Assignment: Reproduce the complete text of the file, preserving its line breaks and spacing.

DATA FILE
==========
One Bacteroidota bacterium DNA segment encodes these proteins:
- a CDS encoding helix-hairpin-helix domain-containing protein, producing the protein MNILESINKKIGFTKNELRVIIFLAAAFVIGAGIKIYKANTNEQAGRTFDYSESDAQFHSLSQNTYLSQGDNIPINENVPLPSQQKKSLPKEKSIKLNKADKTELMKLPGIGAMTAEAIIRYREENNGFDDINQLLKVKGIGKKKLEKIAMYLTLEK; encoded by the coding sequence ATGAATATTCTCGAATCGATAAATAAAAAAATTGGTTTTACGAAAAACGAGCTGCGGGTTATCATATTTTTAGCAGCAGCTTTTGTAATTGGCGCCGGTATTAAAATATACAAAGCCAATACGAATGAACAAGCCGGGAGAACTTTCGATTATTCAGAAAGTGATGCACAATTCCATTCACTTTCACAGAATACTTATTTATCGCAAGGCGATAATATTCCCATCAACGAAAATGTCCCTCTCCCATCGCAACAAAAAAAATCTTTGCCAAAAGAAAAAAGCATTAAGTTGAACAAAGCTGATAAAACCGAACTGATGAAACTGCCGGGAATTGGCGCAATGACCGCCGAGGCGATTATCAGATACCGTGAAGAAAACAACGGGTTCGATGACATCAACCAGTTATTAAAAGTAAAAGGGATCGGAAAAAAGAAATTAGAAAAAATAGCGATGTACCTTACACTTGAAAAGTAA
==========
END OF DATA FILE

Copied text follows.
One Bacteroidota bacterium DNA segment encodes these proteins:
- a CDS encoding helix-hairpin-helix domain-containing protein, producing the protein MNILESINKKIGFTKNELRVIIFLAAAFVIGAGIKIYKANTNEQAGRTFDYSESDAQFHSLSQNTYLSQGDNIPINENVPLPSQQKKSLPKEKSIKLNKADKTELMKLPGIGAMTAEAIIRYREENNGFDDINQLLKVKGIGKKKLEKIAMYLTLEK; encoded by the coding sequence ATGAATATTCTCGAATCGATAAATAAAAAAATTGGTTTTACGAAAAACGAGCTGCGGGTTATCATATTTTTAGCAGCAGCTTTTGTAATTGGCGCCGGTATTAAAATATACAAAGCCAATACGAATGAACAAGCCGGGAGAACTTTCGATTATTCAGAAAGTGATGCACAATTCCATTCACTTTCACAGAATACTTATTTATCGCAAGGCGATAATATTCCCATCAACGAAAATGTCCCTCTCCCATCGCAACAAAAAAAATCTTTGCCAAAAGAAAAAAGCATTAAGTTGAACAAAGCTGATAAAACCGAACTGATGAAACTGCCGGGAATTGGCGCAATGACCGCCGAGGCGATTATCAGATACCGTGAAGAAAACAACGGGTTCGATGACATCAACCAGTTATTAAAAGTAAAAGGGATCGGAAAAAAGAAATTAGAAAAAATAGCGATGTACCTTACACTTGAAAAGTAA